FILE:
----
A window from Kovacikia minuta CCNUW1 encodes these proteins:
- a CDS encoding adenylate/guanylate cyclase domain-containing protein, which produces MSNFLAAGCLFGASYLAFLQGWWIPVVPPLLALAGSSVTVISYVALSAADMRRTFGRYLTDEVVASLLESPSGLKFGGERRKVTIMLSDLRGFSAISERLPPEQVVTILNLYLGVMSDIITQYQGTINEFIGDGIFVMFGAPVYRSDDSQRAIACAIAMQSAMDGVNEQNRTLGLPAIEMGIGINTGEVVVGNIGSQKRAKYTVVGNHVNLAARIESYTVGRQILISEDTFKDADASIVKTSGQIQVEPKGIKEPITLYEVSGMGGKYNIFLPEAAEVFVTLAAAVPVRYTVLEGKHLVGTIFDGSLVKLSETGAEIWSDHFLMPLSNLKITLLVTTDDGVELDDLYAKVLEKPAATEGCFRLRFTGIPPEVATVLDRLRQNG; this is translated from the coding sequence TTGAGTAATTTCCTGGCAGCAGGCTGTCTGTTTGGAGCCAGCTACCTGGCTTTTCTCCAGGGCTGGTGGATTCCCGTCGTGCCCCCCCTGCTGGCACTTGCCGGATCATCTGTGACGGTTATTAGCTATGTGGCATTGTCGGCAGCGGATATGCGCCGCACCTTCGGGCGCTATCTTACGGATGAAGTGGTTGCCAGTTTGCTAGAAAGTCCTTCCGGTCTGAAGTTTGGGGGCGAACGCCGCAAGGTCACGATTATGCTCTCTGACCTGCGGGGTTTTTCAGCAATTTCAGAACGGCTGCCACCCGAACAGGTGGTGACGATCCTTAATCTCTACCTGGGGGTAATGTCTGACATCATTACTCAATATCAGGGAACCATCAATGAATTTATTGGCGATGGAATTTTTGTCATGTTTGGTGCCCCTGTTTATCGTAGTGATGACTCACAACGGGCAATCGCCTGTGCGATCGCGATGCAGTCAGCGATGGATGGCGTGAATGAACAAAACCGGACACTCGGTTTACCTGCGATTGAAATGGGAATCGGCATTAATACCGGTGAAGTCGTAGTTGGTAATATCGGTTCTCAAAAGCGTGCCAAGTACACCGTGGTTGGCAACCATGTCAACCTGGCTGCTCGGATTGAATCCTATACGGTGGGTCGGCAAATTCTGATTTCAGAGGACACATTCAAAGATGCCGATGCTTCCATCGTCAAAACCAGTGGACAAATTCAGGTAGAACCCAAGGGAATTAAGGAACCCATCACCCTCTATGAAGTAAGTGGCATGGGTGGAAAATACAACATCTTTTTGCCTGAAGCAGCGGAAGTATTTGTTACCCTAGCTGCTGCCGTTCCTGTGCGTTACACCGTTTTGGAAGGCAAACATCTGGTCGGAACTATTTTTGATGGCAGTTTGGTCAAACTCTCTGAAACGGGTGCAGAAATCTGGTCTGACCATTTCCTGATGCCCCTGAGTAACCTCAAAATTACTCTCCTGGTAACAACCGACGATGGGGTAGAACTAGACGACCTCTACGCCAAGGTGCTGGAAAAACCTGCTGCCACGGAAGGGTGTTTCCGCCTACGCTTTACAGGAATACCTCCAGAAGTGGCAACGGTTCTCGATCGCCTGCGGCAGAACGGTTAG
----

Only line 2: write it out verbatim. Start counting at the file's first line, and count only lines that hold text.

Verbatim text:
- a CDS encoding adenylate/guanylate cyclase domain-containing protein, which produces MSNFLAAGCLFGASYLAFLQGWWIPVVPPLLALAGSSVTVISYVALSAADMRRTFGRYLTDEVVASLLESPSGLKFGGERRKVTIMLSDLRGFSAISERLPPEQVVTILNLYLGVMSDIITQYQGTINEFIGDGIFVMFGAPVYRSDDSQRAIACAIAMQSAMDGVNEQNRTLGLPAIEMGIGINTGEVVVGNIGSQKRAKYTVVGNHVNLAARIESYTVGRQILISEDTFKDADASIVKTSGQIQVEPKGIKEPITLYEVSGMGGKYNIFLPEAAEVFVTLAAAVPVRYTVLEGKHLVGTIFDGSLVKLSETGAEIWSDHFLMPLSNLKITLLVTTDDGVELDDLYAKVLEKPAATEGCFRLRFTGIPPEVATVLDRLRQNG; this is translated from the coding sequence TTGAGTAATTTCCTGGCAGCAGGCTGTCTGTTTGGAGCCAGCTACCTGGCTTTTCTCCAGGGCTGGTGGATTCCCGTCGTGCCCCCCCTGCTGGCACTTGCCGGATCATCTGTGACGGTTATTAGCTATGTGGCATTGTCGGCAGCGGATATGCGCCGCACCTTCGGGCGCTATCTTACGGATGAAGTGGTTGCCAGTTTGCTAGAAAGTCCTTCCGGTCTGAAGTTTGGGGGCGAACGCCGCAAGGTCACGATTATGCTCTCTGACCTGCGGGGTTTTTCAGCAATTTCAGAACGGCTGCCACCCGAACAGGTGGTGACGATCCTTAATCTCTACCTGGGGGTAATGTCTGACATCATTACTCAATATCAGGGAACCATCAATGAATTTATTGGCGATGGAATTTTTGTCATGTTTGGTGCCCCTGTTTATCGTAGTGATGACTCACAACGGGCAATCGCCTGTGCGATCGCGATGCAGTCAGCGATGGATGGCGTGAATGAACAAAACCGGACACTCGGTTTACCTGCGATTGAAATGGGAATCGGCATTAATACCGGTGAAGTCGTAGTTGGTAATATCGGTTCTCAAAAGCGTGCCAAGTACACCGTGGTTGGCAACCATGTCAACCTGGCTGCTCGGATTGAATCCTATACGGTGGGTCGGCAAATTCTGATTTCAGAGGACACATTCAAAGATGCCGATGCTTCCATCGTCAAAACCAGTGGACAAATTCAGGTAGAACCCAAGGGAATTAAGGAACCCATCACCCTCTATGAAGTAAGTGGCATGGGTGGAAAATACAACATCTTTTTGCCTGAAGCAGCGGAAGTATTTGTTACCCTAGCTGCTGCCGTTCCTGTGCGTTACACCGTTTTGGAAGGCAAACATCTGGTCGGAACTATTTTTGATGGCAGTTTGGTCAAACTCTCTGAAACGGGTGCAGAAATCTGGTCTGACCATTTCCTGATGCCCCTGAGTAACCTCAAAATTACTCTCCTGGTAACAACCGACGATGGGGTAGAACTAGACGACCTCTACGCCAAGGTGCTGGAAAAACCTGCTGCCACGGAAGGGTGTTTCCGCCTACGCTTTACAGGAATACCTCCAGAAGTGGCAACGGTTCTCGATCGCCTGCGGCAGAACGGTTAG